Published On : Mon, Aug 17th, 2015

National Medical Stores functioning against medical ethics

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Nagpur:

In general if any customer visits any medical stores with the slip of prescribed medicines the medical stores keeper supplies the prescribed medicines to the customer and should issue bills. But, there is National Medical Stores at Mayo Square near Central Avenue in the city which functions irresponsibly against medical ethics with the customers.

It was the morning of Aug 17 when 2-3 patients visited the National Medical Stores and asked for replacement of the medicines as prescribed by doctors. The medical store owner/ worker/ staff (one cannot say whether he was medical diploma holder, D Pharm, or not) refused to replace the medicines and drove out the customers in an insulting manner, saying, “Medicines once sold will not be accepted back by the medical store.” Such an attitude of the said medical store is against medical ethics and deserves cancellation of licence of the shop.

The very first thing is, it is doubtful whether the staff employed in National Medical Stores is duly qualified, that is to say, whether they are diploma holders in medical practice and whether they have been taught medical ethic to replace medicines as directed by the medical professionals, and also to behave courteously with customers. It may be mentioned that there may be very few medical stores in the city which have duly qualifies staff. What is also seen is non-diploma holders supply the prescribed medicines to customer, but in case the prescribed medicine is not available, they supply some non-prescribed medicine claiming that it has the same contents as in prescribed medicine, and common customer hardly pays any heed to it and accepts the medicine given to him. Not only this, only 10-15% medical shop-keepers issue bills for sold out medicines while others simply collect money from customers as cost of medicine sold out.

It has been an old convention in the medicine market that in case the medicine as prescribed by any doctor or hospital does not work or has some contra effect, the remaining portion of tablets, capsules, etc, is returned to the medical stores, and then either the medicine is exchanged with some other one or difference of money is returned to the customer, provided the medicine has been purchased from the same shop.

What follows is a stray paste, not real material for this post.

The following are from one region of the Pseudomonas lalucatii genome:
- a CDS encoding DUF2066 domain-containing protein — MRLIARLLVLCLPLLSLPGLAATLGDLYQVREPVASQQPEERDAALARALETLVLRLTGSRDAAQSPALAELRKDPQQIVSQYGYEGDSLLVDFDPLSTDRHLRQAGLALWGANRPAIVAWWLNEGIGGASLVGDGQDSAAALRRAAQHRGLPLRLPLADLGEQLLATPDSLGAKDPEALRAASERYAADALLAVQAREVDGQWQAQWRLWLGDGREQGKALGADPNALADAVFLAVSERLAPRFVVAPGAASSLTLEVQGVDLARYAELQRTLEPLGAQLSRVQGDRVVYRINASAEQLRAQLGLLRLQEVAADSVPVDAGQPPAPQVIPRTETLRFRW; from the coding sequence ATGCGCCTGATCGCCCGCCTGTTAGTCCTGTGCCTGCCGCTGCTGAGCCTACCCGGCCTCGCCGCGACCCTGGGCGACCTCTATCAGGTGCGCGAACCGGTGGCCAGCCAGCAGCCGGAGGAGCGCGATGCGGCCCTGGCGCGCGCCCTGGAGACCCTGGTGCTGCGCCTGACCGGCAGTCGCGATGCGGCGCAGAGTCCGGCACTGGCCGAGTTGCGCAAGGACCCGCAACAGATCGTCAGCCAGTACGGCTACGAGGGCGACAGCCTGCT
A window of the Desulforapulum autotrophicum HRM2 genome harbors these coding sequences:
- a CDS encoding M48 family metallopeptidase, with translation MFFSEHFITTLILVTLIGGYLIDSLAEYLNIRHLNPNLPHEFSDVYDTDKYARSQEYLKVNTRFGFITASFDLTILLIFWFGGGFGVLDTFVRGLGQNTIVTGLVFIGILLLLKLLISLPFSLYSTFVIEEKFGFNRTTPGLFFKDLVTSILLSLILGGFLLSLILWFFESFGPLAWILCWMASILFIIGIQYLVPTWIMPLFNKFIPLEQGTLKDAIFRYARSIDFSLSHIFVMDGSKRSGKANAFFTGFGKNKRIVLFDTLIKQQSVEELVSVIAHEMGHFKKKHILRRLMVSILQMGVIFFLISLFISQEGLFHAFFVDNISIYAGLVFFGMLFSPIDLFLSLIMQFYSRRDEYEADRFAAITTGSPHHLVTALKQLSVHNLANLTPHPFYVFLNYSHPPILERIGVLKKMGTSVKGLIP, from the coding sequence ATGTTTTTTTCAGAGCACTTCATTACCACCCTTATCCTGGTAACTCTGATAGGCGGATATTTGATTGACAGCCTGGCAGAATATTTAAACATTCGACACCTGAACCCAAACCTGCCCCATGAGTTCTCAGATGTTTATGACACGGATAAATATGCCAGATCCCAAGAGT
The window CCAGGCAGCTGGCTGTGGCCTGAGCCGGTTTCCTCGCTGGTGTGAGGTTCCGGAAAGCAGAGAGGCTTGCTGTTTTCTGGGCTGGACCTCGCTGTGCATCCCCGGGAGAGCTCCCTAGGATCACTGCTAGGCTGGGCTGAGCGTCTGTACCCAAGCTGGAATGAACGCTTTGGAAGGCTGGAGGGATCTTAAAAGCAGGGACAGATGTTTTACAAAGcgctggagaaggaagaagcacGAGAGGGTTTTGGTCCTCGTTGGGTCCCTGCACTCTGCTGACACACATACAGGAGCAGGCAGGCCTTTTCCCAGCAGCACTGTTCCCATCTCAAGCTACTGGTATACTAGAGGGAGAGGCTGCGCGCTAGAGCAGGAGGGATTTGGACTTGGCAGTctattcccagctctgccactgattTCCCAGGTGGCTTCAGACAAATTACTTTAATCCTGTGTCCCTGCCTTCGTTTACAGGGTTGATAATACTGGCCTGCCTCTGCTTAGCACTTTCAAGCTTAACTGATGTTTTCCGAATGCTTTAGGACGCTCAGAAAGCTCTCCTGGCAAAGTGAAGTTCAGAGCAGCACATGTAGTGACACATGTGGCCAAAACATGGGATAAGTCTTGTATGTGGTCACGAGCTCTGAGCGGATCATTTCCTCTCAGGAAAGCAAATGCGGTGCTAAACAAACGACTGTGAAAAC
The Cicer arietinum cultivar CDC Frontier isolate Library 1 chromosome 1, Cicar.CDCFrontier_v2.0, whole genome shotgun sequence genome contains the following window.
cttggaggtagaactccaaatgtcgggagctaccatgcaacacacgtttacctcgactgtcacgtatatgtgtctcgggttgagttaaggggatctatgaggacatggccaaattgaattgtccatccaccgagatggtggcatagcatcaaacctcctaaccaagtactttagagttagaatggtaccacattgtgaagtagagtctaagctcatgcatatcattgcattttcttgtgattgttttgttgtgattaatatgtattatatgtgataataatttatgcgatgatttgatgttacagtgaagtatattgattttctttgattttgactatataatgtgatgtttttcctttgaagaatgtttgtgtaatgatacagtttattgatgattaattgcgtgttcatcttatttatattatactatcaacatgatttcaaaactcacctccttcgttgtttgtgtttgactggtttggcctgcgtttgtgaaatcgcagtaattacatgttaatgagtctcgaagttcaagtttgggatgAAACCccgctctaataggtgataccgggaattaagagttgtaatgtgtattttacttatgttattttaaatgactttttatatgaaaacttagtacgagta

But, National Medical Stores has surpassed this ethics. It neither issues bills, nor replaces medicines. On the other hand, it scolds the customers and shows lack of interest in replacing the medicine if customer insists on it, and fails to return the difference of money in terms of cost of medicine. It thus becomes necessary for the customers to ask for the bill of medicines in case they happen to buy any medicine from National Medical Stores, and also take the medicine on the guarantee of return to the shop-keeper if required to do so.

Even medical practitioners fail to issue receipt
It is worth mentioning that even maximum medical practitioners do charge their fees for examining any case but fail to provide receipt of payment received. The medical profession has become so unethical and torturous that the practitioners/ experts stock their prescribed medicines in their self-interested medical stores where the medicine is sold out on MRP basis, with no discount; they get the patients examined by their juniors, yet charge fees as charged by expert consultant and give no receipt for the frees so charged. Even if any receipt is handed over, it bears no registration number, and thus they escape the income tax on their earning.

Medical practitioners sans medical ethics
If one goes to any medical expert, one is bound to get trapped by him. For one ailment or problem, the expert would ask him get so many other related examinations/ tests done, that too within his networking, and not from outside or from any other doctor who is not in his network. As a result, the patient is put under heavy medical expenditure. All these things are done under the boastful claim of ‘medical awareness of modern times.’ The patients would be called after every fortnight or month, and the same tests would be repeated to mint money. For example, a skin specialist, practising at Sadar would call his patients every after 15 or 30 days, and get their blood tests in a variety of range done at Shanti Nursing Home, Sadar, where the fees are charged mercilessly in four figures without any receipt. The patients are thus helpless but to remain trapped, and praying God for early relief. The modern doctors prescribe costlier medicines recommended by latest upcoming medicinal industries through their MRs.
Just to make a passing reference, height of cruelty in medical profession is witnessed in the cases where the clinically dead patient is put on ventilators by charging high fees in thousands, again in the name of last hope and medical advancement.

Rajeev Ranjan Kushwaha (rajeev.nagpurtoday@gmail.com)